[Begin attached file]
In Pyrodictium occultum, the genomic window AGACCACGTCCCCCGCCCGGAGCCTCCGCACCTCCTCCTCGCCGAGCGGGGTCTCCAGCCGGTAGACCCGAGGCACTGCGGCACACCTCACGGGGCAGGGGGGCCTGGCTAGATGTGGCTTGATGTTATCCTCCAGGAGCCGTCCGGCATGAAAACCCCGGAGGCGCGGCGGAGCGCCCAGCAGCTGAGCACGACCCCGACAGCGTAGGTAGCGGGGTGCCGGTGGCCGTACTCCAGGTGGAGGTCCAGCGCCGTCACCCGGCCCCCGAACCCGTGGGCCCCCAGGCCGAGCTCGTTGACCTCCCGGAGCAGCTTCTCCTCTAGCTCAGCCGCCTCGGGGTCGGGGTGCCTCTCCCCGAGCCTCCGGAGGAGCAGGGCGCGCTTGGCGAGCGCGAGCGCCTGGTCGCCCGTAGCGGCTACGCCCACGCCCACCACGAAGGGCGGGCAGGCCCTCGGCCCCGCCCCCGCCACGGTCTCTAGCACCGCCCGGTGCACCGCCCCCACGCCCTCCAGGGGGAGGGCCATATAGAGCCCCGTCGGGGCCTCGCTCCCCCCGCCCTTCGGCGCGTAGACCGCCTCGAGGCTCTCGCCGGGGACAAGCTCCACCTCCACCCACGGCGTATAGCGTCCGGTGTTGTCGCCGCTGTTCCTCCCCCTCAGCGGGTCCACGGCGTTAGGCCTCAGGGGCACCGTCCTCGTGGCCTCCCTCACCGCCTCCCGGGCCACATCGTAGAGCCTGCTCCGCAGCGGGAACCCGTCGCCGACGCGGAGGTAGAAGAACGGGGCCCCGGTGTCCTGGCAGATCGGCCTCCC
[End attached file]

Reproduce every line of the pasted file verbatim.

In Pyrodictium occultum, the genomic window AGACCACGTCCCCCGCCCGGAGCCTCCGCACCTCCTCCTCGCCGAGCGGGGTCTCCAGCCGGTAGACCCGAGGCACTGCGGCACACCTCACGGGGCAGGGGGGCCTGGCTAGATGTGGCTTGATGTTATCCTCCAGGAGCCGTCCGGCATGAAAACCCCGGAGGCGCGGCGGAGCGCCCAGCAGCTGAGCACGACCCCGACAGCGTAGGTAGCGGGGTGCCGGTGGCCGTACTCCAGGTGGAGGTCCAGCGCCGTCACCCGGCCCCCGAACCCGTGGGCCCCCAGGCCGAGCTCGTTGACCTCCCGGAGCAGCTTCTCCTCTAGCTCAGCCGCCTCGGGGTCGGGGTGCCTCTCCCCGAGCCTCCGGAGGAGCAGGGCGCGCTTGGCGAGCGCGAGCGCCTGGTCGCCCGTAGCGGCTACGCCCACGCCCACCACGAAGGGCGGGCAGGCCCTCGGCCCCGCCCCCGCCACGGTCTCTAGCACCGCCCGGTGCACCGCCCCCACGCCCTCCAGGGGGAGGGCCATATAGAGCCCCGTCGGGGCCTCGCTCCCCCCGCCCTTCGGCGCGTAGACCGCCTCGAGGCTCTCGCCGGGGACAAGCTCCACCTCCACCCACGGCGTATAGCGTCCGGTGTTGTCGCCGCTGTTCCTCCCCCTCAGCGGGTCCACGGCGTTAGGCCTCAGGGGCACCGTCCTCGTGGCCTCCCTCACCGCCTCCCGGGCCACATCGTAGAGCCTGCTCCGCAGCGGGAACCCGTCGCCGACGCGGAGGTAGAAGAACGGGGCCCCGGTGTCCTGGCAGATCGGCCTCCC